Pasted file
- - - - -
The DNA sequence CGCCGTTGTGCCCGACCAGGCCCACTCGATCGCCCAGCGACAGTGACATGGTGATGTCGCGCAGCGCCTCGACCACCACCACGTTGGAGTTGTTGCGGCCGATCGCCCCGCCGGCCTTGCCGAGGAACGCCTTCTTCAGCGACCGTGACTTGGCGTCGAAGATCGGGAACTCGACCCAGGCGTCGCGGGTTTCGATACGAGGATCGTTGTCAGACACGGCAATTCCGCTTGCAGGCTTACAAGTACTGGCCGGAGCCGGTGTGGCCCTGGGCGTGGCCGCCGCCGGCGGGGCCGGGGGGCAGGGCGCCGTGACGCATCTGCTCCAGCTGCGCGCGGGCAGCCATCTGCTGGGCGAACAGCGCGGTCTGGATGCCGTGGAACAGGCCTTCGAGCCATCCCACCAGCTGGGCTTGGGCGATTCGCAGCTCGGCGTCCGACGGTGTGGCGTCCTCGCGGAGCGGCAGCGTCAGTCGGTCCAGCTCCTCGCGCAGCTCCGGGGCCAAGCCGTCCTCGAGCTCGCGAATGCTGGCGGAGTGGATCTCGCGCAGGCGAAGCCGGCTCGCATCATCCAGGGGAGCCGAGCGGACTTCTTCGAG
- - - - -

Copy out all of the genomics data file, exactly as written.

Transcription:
The DNA sequence CGCCGTTGTGCCCGACCAGGCCCACTCGATCGCCCAGCGACAGTGACATGGTGATGTCGCGCAGCGCCTCGACCACCACCACGTTGGAGTTGTTGCGGCCGATCGCCCCGCCGGCCTTGCCGAGGAACGCCTTCTTCAGCGACCGTGACTTGGCGTCGAAGATCGGGAACTCGACCCAGGCGTCGCGGGTTTCGATACGAGGATCGTTGTCAGACACGGCAATTCCGCTTGCAGGCTTACAAGTACTGGCCGGAGCCGGTGTGGCCCTGGGCGTGGCCGCCGCCGGCGGGGCCGGGGGGCAGGGCGCCGTGACGCATCTGCTCCAGCTGCGCGCGGGCAGCCATCTGCTGGGCGAACAGCGCGGTCTGGATGCCGTGGAACAGGCCTTCGAGCCATCCCACCAGCTGGGCTTGGGCGATTCGCAGCTCGGCGTCCGACGGTGTGGCGTCCTCGCGGAGCGGCAGCGTCAGTCGGTCCAGCTCCTCGCGCAGCTCCGGGGCCAAGCCGTCCTCGAGCTCGCGAATGCTGGCGGAGTGGATCTCGCGCAGGCGAAGCCGGCTCGCATCATCCAGGGGAGCCGAGCGGACTTCTTCGAG